Though my employment with this company was short, I witnessed the management styles and protocols of the company. Most work days consisted of relatively repetitive work for approximately twelve hours.
As a rock truck operator I was put into a situation where I was expected to work well with a multitude of other operators and equipment. This allowed me to learn various problem solving techniques and aid in brainstorming when various issues arose.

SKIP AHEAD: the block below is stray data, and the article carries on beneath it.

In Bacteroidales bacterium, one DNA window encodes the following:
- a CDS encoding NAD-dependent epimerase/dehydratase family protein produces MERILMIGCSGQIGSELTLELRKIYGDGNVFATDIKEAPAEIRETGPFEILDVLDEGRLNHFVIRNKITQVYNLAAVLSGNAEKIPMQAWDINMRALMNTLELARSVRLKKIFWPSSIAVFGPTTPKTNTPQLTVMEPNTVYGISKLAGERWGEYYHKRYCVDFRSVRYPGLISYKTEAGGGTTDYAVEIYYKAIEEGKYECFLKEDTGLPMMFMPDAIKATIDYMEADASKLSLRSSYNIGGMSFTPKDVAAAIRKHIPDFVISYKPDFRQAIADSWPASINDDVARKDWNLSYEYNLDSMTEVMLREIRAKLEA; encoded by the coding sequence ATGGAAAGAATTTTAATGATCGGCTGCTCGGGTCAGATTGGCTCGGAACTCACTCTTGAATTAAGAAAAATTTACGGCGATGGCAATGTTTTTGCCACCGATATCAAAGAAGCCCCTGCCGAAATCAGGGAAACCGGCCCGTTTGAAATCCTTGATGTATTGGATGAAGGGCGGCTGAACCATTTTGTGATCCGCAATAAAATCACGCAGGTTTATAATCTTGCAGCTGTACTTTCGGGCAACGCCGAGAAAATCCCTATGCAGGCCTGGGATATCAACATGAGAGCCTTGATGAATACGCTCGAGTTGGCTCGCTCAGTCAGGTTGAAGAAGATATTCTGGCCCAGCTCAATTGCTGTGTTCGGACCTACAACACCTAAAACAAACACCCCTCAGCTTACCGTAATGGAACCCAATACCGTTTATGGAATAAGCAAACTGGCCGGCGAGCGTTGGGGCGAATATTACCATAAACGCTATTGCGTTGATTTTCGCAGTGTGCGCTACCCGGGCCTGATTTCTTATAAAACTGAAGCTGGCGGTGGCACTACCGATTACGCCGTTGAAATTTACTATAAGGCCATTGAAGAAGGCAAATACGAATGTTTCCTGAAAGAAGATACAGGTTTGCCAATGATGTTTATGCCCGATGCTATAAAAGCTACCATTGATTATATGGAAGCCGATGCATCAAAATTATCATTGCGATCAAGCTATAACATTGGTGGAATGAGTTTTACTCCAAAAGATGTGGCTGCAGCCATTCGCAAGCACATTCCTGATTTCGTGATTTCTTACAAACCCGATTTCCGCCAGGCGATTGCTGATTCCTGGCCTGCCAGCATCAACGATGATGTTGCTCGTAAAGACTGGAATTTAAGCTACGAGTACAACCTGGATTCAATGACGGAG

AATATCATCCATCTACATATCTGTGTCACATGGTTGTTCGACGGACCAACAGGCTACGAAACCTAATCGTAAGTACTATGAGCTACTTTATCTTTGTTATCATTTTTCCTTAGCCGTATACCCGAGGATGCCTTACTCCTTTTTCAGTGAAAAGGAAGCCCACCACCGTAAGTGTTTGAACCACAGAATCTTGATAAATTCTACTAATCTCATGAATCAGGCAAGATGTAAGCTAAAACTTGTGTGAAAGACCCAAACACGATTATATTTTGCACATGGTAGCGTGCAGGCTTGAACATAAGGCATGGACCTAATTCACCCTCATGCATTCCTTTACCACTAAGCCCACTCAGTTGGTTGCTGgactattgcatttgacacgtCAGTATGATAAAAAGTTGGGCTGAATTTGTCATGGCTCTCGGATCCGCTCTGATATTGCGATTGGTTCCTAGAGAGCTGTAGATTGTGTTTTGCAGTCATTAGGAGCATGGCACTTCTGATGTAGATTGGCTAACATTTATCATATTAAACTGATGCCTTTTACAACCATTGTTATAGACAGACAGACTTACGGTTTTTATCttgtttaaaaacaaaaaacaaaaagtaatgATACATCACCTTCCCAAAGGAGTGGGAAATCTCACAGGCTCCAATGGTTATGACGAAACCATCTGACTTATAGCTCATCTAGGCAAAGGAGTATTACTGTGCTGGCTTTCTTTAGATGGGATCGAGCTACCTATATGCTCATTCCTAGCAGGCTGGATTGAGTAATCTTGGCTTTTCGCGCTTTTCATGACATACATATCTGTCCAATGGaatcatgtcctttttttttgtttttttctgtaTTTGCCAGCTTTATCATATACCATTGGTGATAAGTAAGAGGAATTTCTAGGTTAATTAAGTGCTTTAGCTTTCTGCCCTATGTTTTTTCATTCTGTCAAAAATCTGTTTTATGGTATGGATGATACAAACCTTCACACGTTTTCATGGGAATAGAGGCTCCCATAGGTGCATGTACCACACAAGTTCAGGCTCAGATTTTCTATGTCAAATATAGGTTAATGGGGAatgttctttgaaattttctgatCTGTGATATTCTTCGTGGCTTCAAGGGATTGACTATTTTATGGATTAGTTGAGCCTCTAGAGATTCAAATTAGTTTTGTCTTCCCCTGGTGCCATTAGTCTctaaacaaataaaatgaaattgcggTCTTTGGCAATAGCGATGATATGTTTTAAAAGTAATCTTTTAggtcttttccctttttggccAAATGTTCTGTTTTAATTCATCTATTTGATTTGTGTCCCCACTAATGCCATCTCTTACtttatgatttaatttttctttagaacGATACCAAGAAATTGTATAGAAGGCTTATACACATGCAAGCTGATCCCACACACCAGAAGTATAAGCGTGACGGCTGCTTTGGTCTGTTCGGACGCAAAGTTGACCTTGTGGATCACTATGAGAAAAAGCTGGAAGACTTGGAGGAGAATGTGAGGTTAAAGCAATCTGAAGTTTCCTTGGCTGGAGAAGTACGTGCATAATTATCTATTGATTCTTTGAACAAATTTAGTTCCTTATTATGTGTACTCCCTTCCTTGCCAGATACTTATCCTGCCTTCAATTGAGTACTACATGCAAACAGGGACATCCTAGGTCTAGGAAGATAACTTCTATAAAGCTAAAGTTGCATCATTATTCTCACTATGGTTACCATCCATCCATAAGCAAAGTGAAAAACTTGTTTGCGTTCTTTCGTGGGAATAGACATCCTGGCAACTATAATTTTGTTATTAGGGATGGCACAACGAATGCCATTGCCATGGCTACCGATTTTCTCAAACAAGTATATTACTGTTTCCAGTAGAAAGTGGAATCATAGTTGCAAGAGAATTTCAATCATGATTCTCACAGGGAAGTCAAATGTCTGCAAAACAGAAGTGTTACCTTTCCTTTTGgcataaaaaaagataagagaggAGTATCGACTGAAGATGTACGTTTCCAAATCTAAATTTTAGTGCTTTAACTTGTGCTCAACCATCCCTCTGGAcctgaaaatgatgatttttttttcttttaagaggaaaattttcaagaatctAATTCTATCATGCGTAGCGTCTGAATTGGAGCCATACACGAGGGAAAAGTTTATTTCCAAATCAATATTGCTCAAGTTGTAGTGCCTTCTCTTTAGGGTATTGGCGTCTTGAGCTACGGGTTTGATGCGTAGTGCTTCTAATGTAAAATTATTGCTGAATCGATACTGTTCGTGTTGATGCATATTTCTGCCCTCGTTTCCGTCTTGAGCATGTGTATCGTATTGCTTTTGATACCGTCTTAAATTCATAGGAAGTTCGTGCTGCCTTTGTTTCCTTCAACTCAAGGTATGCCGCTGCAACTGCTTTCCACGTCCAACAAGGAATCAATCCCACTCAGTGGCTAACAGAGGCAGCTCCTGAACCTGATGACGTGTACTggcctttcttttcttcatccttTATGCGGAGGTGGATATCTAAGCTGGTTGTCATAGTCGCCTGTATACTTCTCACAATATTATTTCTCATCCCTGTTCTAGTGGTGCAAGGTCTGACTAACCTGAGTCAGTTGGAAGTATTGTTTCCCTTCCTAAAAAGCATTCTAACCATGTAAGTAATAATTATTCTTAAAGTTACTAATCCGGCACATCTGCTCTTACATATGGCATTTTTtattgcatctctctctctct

My co-corkers were almost all quite knowledgeable in their field and knew how to work together seamlessly (not unlike the gears in a very complex clock).
The hardest part of the job was dealing with unclear or wrong directions from upper management and then informing our manager of the issues that arose because of it. There were a few conflicts that began because of miscommunication which were not dealt with appropriately.
The best part of the job, however, was being around the capable, intelligent team of operators that were hired to work the project. Co-workers would help those who had less experience and would often encourage you when you made mistakes, ultimately raising the moral of the team.